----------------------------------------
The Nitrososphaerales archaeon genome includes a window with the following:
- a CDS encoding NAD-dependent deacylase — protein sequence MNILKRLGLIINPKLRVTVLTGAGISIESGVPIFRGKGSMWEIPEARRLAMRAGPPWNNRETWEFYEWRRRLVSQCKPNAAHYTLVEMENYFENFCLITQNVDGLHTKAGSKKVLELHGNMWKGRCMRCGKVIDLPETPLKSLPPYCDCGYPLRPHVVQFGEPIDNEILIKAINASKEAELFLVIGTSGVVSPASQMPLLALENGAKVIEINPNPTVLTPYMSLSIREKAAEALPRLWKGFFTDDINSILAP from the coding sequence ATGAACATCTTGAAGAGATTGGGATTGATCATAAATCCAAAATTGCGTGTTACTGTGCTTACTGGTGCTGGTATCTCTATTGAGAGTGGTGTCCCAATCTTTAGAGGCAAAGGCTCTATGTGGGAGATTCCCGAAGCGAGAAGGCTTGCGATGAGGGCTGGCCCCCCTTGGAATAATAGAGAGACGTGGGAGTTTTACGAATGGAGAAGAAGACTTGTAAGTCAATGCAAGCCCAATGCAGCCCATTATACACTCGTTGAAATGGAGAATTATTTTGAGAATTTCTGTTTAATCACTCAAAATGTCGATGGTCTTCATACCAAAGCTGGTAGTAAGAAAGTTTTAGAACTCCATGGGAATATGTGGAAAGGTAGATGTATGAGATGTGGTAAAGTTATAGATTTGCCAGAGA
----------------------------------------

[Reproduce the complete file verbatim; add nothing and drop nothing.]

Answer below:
The Nitrososphaerales archaeon genome includes a window with the following:
- a CDS encoding NAD-dependent deacylase — protein sequence MNILKRLGLIINPKLRVTVLTGAGISIESGVPIFRGKGSMWEIPEARRLAMRAGPPWNNRETWEFYEWRRRLVSQCKPNAAHYTLVEMENYFENFCLITQNVDGLHTKAGSKKVLELHGNMWKGRCMRCGKVIDLPETPLKSLPPYCDCGYPLRPHVVQFGEPIDNEILIKAINASKEAELFLVIGTSGVVSPASQMPLLALENGAKVIEINPNPTVLTPYMSLSIREKAAEALPRLWKGFFTDDINSILAP from the coding sequence ATGAACATCTTGAAGAGATTGGGATTGATCATAAATCCAAAATTGCGTGTTACTGTGCTTACTGGTGCTGGTATCTCTATTGAGAGTGGTGTCCCAATCTTTAGAGGCAAAGGCTCTATGTGGGAGATTCCCGAAGCGAGAAGGCTTGCGATGAGGGCTGGCCCCCCTTGGAATAATAGAGAGACGTGGGAGTTTTACGAATGGAGAAGAAGACTTGTAAGTCAATGCAAGCCCAATGCAGCCCATTATACACTCGTTGAAATGGAGAATTATTTTGAGAATTTCTGTTTAATCACTCAAAATGTCGATGGTCTTCATACCAAAGCTGGTAGTAAGAAAGTTTTAGAACTCCATGGGAATATGTGGAAAGGTAGATGTATGAGATGTGGTAAAGTTATAGATTTGCCAGAGA